The most compelling stories from our favorite sources.
In this beautiful and heartrending piece in the New Yorker, Sarah Broom looks at the state of New Orleans ten years after Katrina, recounting her grandmother’s death, her brother’s harrowing survival story, and her mother’s yellow house, of which nothing is left but the foundation.
“The truth is too ugly for a general audience,” writes Dee Barnes, a former TV host who was assaulted by Dr. Dre in the ’90s in this piece for Gawker that rivetingly calls into question the sanitized biopic of L.A.’s most notable gangsta rap group.
ADHD isn’t just a young boy’s disorder, as Rae Jacobson knows all to well. She writes about the sexist skepticism she’s faced in this illuminating piece about mental health and misogyny at The Cut.
DAME columnist Kate Harding’s brilliant book comes out on Tuesday (check back here then for an excerpt handpicked by Harding herself), and this review of it by DAME contrib, Rebecca Carroll, in the L.A. Times, will have you clamoring for its release, and appreciating its importance at a time when the dialogue about rape is reaching a fever pitch, one that will hopefully change the discourse, and our culture, for the better.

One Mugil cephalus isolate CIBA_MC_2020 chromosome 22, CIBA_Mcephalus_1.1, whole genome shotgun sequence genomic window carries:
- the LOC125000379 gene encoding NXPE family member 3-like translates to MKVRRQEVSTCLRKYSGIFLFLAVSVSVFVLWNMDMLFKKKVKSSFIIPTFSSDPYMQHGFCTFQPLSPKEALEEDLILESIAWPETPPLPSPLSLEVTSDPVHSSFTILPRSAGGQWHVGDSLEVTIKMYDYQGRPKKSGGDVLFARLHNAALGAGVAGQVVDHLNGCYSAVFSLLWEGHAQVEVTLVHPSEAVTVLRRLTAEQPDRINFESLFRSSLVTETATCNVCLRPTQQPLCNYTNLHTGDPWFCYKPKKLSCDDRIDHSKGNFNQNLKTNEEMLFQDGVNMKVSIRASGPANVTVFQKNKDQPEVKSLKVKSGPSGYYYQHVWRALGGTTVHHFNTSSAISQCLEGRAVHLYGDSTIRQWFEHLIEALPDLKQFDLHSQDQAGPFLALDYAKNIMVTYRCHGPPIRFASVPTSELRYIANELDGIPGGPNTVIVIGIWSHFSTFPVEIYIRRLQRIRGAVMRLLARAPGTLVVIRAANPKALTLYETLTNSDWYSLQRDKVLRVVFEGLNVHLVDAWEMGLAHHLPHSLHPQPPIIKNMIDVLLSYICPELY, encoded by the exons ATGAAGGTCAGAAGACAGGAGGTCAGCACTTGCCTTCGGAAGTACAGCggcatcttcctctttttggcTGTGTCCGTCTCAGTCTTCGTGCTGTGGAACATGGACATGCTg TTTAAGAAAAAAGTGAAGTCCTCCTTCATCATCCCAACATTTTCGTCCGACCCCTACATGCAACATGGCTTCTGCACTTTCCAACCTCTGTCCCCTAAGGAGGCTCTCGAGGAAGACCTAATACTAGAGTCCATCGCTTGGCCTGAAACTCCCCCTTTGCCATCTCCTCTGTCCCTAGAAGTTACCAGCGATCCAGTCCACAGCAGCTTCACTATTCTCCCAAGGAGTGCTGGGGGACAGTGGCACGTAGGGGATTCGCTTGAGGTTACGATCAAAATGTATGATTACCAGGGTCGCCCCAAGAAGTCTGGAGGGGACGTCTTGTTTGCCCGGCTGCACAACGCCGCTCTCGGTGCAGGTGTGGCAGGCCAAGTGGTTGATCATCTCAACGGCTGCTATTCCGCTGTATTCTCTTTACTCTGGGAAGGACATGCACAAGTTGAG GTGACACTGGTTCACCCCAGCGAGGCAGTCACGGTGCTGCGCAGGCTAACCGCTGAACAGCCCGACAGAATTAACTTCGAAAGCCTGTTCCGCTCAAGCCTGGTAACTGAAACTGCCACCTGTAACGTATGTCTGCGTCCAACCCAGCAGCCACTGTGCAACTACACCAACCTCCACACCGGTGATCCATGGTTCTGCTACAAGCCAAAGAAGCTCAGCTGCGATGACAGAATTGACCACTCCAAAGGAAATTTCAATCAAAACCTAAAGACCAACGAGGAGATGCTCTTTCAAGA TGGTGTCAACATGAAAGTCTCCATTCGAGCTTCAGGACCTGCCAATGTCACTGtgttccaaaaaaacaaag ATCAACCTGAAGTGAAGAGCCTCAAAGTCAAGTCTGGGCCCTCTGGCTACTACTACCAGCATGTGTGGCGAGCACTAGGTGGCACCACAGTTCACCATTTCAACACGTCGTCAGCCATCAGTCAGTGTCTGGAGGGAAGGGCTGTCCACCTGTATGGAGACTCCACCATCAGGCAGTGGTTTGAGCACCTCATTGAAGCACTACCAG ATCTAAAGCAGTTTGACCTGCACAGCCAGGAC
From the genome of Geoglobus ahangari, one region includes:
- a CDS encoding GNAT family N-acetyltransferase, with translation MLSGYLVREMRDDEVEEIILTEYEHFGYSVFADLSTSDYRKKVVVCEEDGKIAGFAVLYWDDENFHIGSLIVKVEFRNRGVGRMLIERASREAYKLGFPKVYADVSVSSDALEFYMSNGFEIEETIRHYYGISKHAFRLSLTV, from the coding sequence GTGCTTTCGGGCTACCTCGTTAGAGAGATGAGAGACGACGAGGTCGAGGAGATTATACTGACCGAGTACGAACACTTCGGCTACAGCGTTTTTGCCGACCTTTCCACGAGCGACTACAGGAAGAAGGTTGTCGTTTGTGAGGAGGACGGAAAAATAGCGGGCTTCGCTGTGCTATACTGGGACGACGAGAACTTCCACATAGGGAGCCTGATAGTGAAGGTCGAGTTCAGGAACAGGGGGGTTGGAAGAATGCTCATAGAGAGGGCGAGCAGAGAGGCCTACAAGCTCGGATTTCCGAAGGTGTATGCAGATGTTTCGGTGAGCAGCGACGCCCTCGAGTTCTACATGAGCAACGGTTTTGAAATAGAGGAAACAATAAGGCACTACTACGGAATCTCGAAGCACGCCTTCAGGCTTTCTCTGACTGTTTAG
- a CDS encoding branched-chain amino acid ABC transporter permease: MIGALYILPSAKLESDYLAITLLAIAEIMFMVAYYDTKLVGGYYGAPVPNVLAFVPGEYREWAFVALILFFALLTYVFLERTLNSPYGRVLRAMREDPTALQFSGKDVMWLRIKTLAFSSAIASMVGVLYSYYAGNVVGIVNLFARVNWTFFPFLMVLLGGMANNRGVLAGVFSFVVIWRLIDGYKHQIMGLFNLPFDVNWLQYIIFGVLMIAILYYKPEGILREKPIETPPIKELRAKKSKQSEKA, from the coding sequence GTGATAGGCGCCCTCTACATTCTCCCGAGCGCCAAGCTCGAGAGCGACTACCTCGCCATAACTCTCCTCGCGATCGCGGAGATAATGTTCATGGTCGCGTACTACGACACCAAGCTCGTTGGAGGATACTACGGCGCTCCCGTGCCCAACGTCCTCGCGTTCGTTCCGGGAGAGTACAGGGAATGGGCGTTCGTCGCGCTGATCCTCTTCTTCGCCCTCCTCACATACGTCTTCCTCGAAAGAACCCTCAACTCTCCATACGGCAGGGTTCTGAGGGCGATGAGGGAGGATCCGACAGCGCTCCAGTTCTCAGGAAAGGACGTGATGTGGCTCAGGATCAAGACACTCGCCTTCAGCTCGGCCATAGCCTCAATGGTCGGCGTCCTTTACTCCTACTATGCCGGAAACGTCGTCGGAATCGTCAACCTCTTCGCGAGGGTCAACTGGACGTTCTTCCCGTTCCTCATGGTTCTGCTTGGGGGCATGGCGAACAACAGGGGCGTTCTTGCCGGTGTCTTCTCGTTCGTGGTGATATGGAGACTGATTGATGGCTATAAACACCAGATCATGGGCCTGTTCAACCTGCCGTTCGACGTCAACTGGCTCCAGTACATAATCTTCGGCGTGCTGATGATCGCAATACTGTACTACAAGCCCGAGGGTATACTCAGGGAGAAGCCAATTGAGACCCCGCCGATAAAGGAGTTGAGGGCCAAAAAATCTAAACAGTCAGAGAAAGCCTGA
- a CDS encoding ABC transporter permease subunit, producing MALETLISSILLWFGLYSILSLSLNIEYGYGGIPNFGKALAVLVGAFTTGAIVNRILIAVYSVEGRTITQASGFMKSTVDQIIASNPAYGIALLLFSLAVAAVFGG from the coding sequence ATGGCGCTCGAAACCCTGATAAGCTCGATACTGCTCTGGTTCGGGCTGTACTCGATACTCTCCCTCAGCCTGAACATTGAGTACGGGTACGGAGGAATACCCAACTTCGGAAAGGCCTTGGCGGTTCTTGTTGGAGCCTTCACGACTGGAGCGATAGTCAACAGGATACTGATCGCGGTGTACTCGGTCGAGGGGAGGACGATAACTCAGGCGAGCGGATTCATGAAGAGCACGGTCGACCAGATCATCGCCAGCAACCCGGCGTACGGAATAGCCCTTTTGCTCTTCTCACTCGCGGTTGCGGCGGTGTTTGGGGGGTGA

The number of murdered trans people seems to be rising exponentially; this piece by Jorge Rivas at Fusion says their names, and puts their murders in context from a possible visibility backlash to the disproportionate number of trans women of color who are affected.
“Listen, I’m a feminist. But we have to draw the line somewhere.” Elijah, 27, isn’t the guy who has closed his mind to the idea; in fact, Melanie Berliet’s piece at Thought Catalog is full of them.
Gary Rivlin’s account of post-Katrina New Orleans, for the New York Times Magazine, explores the storm’s impact on the city’s Black community, as experienced by Alden J. McDonald Jr., president of Liberty Bank and Trust Company, one of the largest Black-owned U.S. banks. A business crucial to supporting NOLA’s Black residents—and one that may soon be gone.
At Slate, Amanda Hess breaks down the Ashley Madison info leak, a huge breech of privacy and a sex-related hack that for once targeted men rather than women. So how are we supposed to feel about it?
Gildas Paré’s photos at Vice of women who’ve been subjected to the horrific practice of breast ironing—having their chests massaged as young girls with hot tools like spatulas in an attempt to curb their growth (and thereby thwart the attention of men)—are haunting. The quotes from these women are even more disturbing.
It’s not just about the stories. Journalism is also about who is telling them.
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